Մատչելիության հղումներ

By Emil Danielyan and Shakeh Avoyan
Ministers and other senior officials will tour regions outside Yerevan this month to brief their residents on the government’s socioeconomic policies and familiarize themselves with their needs, Prime Minister Andranik Markarian’s office announced on Monday.

The unusual move comes amid the ongoing opposition gatherings around the country that are expected to culminate in a campaign of streets protests against President Robert Kocharian this spring.

A government statement said Markarian has instructed the high-level officials to meet ordinary people to “present the government’s activities” relating to various parts of the country and spheres of life. It said the campaign will begin on Tuesday with a visit by the ministers of agriculture, social affairs and education to several villages in the central Kotayk region. They will be accompanied by senior executives from two state-owned companies managing water and natural gas supplies.

One of those villages, Garni, was the scene last week of a relatively big rally staged by the leaders of the opposition Artarutyun (Justice) bloc. They told local residents to gear up for mass protests similar to the bloodless “rose revolution” that brought about regime change in neighboring Georgia last November.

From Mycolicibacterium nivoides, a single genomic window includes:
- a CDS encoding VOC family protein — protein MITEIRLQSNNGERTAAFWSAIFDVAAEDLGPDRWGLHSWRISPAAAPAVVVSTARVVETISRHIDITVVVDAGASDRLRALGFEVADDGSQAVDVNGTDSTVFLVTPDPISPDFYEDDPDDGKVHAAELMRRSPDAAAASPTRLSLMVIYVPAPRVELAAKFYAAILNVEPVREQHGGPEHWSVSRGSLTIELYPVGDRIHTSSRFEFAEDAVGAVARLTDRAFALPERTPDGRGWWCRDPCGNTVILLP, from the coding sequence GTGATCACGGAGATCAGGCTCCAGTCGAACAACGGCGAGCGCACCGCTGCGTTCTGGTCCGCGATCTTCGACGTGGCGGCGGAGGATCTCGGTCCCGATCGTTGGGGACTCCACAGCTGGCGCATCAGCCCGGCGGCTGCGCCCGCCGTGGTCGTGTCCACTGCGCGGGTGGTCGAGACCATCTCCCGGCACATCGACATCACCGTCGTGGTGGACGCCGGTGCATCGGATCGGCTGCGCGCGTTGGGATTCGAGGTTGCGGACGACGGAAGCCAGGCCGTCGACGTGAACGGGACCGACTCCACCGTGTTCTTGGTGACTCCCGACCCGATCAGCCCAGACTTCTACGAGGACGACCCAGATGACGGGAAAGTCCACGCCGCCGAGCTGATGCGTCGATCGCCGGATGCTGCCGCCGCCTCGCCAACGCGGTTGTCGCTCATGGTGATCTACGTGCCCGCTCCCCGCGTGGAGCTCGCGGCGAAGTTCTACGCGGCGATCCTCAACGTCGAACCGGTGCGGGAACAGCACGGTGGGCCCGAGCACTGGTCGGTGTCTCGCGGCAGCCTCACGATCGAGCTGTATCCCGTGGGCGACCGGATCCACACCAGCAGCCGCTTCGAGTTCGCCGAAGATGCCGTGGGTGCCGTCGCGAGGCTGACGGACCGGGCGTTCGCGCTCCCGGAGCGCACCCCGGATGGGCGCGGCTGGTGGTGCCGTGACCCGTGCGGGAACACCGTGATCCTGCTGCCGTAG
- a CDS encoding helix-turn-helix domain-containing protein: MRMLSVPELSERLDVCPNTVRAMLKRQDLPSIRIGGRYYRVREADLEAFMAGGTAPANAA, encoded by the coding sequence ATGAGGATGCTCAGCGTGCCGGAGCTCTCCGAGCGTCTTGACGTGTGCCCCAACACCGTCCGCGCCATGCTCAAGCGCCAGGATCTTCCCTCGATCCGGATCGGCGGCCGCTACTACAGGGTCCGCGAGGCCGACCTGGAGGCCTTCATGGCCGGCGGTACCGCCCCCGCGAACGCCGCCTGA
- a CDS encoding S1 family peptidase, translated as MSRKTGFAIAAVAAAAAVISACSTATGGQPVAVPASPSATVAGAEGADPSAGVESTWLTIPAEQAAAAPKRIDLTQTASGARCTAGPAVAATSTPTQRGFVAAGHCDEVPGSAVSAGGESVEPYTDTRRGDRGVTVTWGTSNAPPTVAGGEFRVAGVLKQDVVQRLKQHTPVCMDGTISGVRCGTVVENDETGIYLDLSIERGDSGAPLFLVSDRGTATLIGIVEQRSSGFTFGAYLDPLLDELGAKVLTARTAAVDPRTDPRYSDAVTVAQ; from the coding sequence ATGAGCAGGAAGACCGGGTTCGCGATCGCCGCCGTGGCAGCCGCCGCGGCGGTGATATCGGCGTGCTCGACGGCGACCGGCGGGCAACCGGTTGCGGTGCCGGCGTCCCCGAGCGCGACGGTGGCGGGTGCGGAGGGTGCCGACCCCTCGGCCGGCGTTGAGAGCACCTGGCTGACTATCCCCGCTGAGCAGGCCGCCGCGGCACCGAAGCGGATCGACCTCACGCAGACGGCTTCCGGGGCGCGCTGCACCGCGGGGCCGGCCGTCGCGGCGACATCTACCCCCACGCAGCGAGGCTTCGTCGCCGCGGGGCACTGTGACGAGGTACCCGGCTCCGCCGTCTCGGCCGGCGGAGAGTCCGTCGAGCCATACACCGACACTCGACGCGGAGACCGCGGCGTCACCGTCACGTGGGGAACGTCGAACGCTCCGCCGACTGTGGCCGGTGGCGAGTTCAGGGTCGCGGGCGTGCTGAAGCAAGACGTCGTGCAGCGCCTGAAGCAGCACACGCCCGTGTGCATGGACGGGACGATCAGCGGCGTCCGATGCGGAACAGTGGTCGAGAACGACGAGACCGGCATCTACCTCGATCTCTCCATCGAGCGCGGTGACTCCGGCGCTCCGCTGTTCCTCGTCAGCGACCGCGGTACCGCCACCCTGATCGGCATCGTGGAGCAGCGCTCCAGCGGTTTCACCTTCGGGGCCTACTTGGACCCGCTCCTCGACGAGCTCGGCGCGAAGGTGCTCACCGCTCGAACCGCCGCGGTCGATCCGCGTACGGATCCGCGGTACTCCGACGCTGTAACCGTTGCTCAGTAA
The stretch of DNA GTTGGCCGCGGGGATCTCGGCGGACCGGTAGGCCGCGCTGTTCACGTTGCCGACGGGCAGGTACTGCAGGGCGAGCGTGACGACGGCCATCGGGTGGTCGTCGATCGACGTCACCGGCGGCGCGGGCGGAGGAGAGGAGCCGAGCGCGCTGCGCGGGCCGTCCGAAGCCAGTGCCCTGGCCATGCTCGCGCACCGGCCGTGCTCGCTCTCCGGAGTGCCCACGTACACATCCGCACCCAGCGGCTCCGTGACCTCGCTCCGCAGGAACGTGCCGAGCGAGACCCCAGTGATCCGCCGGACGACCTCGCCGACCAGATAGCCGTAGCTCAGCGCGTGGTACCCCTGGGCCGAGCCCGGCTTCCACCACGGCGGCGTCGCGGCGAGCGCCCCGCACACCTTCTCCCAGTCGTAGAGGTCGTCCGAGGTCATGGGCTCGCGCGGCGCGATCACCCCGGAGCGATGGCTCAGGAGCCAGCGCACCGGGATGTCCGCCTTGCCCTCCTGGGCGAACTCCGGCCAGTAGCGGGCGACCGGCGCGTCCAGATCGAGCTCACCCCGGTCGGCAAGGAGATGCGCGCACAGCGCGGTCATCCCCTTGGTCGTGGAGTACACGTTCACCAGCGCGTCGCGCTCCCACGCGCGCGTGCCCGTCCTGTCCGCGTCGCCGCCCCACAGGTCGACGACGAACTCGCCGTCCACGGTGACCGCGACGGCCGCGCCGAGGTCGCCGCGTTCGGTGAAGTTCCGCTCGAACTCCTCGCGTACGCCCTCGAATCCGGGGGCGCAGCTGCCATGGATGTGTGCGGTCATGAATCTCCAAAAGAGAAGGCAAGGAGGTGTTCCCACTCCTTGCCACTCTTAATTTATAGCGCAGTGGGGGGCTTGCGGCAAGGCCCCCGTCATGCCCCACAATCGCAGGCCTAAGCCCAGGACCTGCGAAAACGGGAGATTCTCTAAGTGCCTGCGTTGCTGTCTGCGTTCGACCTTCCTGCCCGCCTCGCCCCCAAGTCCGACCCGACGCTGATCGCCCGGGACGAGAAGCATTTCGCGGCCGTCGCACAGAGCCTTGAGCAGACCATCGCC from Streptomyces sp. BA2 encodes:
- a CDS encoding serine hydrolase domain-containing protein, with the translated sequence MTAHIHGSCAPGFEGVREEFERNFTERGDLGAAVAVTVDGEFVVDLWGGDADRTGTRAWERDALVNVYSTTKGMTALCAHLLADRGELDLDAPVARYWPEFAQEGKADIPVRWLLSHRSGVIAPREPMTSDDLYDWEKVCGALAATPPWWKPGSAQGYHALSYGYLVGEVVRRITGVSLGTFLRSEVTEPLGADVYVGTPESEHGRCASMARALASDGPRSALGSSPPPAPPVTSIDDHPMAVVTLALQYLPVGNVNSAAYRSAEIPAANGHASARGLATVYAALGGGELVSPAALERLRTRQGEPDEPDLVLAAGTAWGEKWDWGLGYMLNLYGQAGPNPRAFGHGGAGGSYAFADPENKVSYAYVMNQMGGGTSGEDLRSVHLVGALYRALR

One of the top Artarutyun figures, former Prime Minister Aram Sarkisian, announced on Saturday that the opposition offensive will likely get underway “in March” as his Hanrapetutyun party rallied several thousand supporters in Yerevan’s southern Shengavit district. He said the opposition will now shift the focus of its activities back to the capital.

“We will gather here, and rest assured that our call [for protests] will be a powerful one,” Sarkisian told the crowd in a highly emotional speech.

“You don’t know that you have already resigned,” he said in a remark addressed to Kocharian.

“There will be no stability as long as power remains usurped and as long as Robert Kocharian is in office,” said another Hanrapetutyun leader, Albert Bazeyan.

The Shengavit rally was sparked by last week’s arrests of several local Hanrapetutyun activists on suspicion of illegal arms possession. The party, seen as the most radical force inside Armenia’s largest opposition alliance, claims that the crackdown was aimed at intimidating its members.

Sarkisian and Bazeyan spoke in Shengavit while their Artarutyun allies, including the most popular of them, Stepan Demirchian, met supporters 20 kilometers to the south, in the town of Artashat. In televised remarks broadcast the next day, Demirchian warned law-enforcement agencies against resorting to further “repressions.”

Kocharian has shrugged off the intensifying opposition assault, saying that his opponents lack the popular support and legitimacy to unseat him.
XS
SM
MD
LG